Executive Director & Director of Responsible Investment
In my role leading on our responsible and ethical investment approaches at Quilter Cheviot, I often get questions about how we can incorporate people’s ethical concerns into portfolios. People are usually concerned that their ethics and investing won’t mix, and that investing will mean compromising their principles.
The key to dealing with these issues is to ensure we understand what people mean by ethical investing. As bespoke investment managers, we are well placed to invest in line with people’s ethical considerations, and have integrated the idea of responsible investment into our investment process for a number of years now.
Often, the best place to start with a potential client is to ask what they are looking to achieve. We typically break this down into three areas:
This typically applies when someone has a particular opinion or religious belief that prohibits them from investing in something. This is fairly easy to deal with through a negative screening approach, where you screen out areas you don’t want to invest in. For example, if you object to the tobacco industry, you will naturally filter out tobacco companies like British American Tobacco.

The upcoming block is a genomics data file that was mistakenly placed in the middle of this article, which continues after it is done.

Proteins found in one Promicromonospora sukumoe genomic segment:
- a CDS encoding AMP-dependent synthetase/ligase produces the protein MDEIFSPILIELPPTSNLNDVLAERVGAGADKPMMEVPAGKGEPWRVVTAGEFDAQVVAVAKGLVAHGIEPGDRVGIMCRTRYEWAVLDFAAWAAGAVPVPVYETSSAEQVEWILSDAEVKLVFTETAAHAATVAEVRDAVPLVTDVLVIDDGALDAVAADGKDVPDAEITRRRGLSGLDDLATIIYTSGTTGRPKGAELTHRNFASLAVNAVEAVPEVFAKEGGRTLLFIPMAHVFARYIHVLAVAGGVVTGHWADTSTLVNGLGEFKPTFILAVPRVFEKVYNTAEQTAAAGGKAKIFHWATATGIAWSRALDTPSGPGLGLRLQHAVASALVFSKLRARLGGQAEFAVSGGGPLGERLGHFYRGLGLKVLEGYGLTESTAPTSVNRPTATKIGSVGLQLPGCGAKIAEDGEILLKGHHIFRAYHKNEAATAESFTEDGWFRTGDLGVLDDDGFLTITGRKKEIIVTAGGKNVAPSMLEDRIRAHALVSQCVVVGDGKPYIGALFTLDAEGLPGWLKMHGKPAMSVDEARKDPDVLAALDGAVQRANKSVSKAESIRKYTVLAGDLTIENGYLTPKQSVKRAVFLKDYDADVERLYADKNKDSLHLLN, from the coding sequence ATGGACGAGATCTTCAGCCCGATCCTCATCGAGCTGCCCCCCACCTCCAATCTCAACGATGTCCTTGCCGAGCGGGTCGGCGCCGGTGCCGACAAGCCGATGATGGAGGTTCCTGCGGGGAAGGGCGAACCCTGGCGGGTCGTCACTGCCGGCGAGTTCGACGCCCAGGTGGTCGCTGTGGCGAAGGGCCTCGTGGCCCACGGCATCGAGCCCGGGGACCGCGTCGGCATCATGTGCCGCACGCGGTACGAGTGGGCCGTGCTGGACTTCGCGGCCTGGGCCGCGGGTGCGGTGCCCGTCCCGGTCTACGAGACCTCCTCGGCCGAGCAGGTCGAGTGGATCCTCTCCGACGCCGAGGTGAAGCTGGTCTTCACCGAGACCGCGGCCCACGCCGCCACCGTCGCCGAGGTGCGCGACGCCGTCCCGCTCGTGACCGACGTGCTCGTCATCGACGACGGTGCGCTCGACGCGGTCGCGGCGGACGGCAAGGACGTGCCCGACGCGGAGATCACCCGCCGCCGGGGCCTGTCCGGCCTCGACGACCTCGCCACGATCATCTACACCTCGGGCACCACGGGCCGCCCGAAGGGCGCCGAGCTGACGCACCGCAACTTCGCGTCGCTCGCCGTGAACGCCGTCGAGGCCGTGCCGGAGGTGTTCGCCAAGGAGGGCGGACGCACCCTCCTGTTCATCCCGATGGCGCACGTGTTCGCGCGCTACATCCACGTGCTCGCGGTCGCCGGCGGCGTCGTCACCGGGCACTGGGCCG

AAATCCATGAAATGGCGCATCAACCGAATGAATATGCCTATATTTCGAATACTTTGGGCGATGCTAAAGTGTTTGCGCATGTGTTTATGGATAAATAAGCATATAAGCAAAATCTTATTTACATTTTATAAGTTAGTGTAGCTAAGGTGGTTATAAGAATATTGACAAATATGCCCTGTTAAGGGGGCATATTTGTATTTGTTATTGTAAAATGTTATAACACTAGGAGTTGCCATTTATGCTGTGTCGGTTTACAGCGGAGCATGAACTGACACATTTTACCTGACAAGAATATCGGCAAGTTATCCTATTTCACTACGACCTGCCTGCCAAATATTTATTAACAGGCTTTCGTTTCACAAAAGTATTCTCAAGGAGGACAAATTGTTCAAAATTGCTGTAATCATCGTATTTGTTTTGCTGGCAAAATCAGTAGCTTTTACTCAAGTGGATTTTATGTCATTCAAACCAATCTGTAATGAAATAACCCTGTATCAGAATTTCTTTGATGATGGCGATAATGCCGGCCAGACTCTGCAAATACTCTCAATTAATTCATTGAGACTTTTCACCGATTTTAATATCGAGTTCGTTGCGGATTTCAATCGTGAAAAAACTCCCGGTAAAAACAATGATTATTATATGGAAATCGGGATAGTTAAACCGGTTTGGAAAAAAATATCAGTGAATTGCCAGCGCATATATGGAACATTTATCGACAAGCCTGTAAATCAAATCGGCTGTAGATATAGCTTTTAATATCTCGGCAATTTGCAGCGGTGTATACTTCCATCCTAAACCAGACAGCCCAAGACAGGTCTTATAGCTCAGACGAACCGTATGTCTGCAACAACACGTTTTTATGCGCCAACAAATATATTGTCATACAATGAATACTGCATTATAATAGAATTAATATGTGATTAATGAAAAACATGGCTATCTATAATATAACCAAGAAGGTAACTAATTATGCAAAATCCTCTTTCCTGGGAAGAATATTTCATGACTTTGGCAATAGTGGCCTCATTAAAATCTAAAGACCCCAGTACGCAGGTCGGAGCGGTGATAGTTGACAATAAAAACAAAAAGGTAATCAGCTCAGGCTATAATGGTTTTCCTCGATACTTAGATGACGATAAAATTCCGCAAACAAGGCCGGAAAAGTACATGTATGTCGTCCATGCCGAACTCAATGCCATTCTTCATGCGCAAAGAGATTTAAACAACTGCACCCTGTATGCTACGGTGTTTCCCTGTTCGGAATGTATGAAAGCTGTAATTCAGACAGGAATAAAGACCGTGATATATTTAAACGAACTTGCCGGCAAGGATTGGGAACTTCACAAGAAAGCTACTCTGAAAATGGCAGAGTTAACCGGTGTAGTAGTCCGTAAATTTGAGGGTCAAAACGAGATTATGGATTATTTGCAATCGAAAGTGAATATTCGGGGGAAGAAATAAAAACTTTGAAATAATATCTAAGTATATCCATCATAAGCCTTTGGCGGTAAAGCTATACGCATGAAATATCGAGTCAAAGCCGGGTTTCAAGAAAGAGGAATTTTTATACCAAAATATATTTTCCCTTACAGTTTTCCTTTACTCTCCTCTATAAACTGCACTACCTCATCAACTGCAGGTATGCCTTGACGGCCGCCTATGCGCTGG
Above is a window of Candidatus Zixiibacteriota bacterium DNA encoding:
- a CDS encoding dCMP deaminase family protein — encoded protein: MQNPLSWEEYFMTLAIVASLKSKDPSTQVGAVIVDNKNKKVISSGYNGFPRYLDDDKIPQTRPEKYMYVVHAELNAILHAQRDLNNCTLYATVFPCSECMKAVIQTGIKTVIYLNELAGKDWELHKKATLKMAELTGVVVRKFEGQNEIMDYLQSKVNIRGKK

You do need to think about how widely you want to set your exclusion criteria though – will you also avoid companies that sell cigarettes? This will add significantly to the number of companies which you cannot invest in and may lead to unintended consequences.
Responsible investment is already part of our investment process at Quilter Cheviot. We regularly engage with companies on issues and vote against management teams where we feel that they have not taken on board environmental, social or governance issues. Over 2018, for example, we voted at 174 company meetings, including votes against excessive executive pay.
There are people who want to go a step further, and use their investments to fund companies that positively impact the world. To help incorporate this, we have our Climate Assets Fund, which aims to invest in companies promoting solutions to issues like climate change, food supply and demand imbalances, and water scarcity.